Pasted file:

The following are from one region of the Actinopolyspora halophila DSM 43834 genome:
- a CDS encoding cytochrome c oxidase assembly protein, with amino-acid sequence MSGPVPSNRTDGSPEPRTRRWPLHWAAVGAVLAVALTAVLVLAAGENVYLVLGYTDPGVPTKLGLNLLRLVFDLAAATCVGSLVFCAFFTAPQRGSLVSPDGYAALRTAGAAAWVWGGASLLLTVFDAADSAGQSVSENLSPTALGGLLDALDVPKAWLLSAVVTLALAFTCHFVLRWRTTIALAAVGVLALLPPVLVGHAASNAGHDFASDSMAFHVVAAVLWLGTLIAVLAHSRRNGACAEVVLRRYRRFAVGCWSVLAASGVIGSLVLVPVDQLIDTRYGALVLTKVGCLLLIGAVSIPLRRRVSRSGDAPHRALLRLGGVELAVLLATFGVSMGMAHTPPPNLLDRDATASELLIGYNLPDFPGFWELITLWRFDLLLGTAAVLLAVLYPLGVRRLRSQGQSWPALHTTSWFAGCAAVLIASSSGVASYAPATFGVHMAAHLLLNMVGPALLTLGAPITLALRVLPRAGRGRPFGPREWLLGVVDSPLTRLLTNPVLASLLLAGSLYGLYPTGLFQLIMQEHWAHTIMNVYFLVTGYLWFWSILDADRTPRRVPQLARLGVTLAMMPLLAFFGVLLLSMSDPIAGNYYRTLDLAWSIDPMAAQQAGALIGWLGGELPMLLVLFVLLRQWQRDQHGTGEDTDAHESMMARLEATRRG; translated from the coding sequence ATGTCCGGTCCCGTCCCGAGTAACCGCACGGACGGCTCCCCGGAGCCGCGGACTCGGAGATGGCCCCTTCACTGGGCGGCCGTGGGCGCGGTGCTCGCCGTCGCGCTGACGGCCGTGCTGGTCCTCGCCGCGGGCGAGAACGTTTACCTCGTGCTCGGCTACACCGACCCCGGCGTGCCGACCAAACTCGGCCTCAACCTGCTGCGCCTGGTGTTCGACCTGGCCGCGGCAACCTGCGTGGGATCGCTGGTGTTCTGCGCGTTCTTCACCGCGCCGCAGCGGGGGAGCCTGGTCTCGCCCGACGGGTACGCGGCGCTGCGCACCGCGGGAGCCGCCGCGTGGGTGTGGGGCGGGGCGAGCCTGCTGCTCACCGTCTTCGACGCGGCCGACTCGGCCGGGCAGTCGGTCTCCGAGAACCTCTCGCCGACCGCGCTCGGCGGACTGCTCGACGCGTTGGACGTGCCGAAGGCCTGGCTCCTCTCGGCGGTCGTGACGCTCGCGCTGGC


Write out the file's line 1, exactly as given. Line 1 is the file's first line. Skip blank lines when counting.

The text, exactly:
The following are from one region of the Actinopolyspora halophila DSM 43834 genome: